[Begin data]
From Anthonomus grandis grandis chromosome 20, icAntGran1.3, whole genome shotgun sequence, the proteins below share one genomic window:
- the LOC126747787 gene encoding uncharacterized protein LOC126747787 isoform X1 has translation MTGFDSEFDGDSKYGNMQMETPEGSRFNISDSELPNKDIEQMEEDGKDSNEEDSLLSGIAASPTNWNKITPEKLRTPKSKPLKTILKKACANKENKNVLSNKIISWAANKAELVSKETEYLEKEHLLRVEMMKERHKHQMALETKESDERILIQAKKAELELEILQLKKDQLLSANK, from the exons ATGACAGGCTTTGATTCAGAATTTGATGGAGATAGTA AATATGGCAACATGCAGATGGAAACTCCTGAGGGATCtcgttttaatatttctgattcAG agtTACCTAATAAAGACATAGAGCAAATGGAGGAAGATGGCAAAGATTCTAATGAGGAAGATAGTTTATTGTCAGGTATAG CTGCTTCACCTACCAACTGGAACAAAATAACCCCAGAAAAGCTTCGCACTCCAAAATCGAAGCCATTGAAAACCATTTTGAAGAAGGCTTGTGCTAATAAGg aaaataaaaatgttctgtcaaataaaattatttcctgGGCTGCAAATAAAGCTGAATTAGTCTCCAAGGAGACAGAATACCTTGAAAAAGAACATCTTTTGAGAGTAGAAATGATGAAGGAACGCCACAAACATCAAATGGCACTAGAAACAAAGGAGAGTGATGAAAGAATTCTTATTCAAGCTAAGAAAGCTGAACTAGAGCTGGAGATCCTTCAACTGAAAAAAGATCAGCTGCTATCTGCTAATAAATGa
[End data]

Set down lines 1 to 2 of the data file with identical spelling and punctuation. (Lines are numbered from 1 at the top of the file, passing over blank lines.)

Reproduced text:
From Anthonomus grandis grandis chromosome 20, icAntGran1.3, whole genome shotgun sequence, the proteins below share one genomic window:
- the LOC126747787 gene encoding uncharacterized protein LOC126747787 isoform X1 has translation MTGFDSEFDGDSKYGNMQMETPEGSRFNISDSELPNKDIEQMEEDGKDSNEEDSLLSGIAASPTNWNKITPEKLRTPKSKPLKTILKKACANKENKNVLSNKIISWAANKAELVSKETEYLEKEHLLRVEMMKERHKHQMALETKESDERILIQAKKAELELEILQLKKDQLLSANK, from the exons ATGACAGGCTTTGATTCAGAATTTGATGGAGATAGTA AATATGGCAACATGCAGATGGAAACTCCTGAGGGATCtcgttttaatatttctgattcAG agtTACCTAATAAAGACATAGAGCAAATGGAGGAAGATGGCAAAGATTCTAATGAGGAAGATAGTTTATTGTCAGGTATAG CTGCTTCACCTACCAACTGGAACAAAATAACCCCAGAAAAGCTTCGCACTCCAAAATCGAAGCCATTGAAAACCATTTTGAAGAAGGCTTGTGCTAATAAGg aaaataaaaatgttctgtcaaataaaattatttcctgGGCTGCAAATAAAGCTGAATTAGTCTCCAAGGAGACAGAATACCTTGAAAAAGAACATCTTTTGAGAGTAGAAATGATGAAGGAACGCCACAAACATCAAATGGCACTAGAAACAAAGGAGAGTGATGAAAGAATTCTTATTCAAGCTAAGAAAGCTGAACTAGAGCTGGAGATCCTTCAACTGAAAAAAGATCAGCTGCTATCTGCTAATAAATGa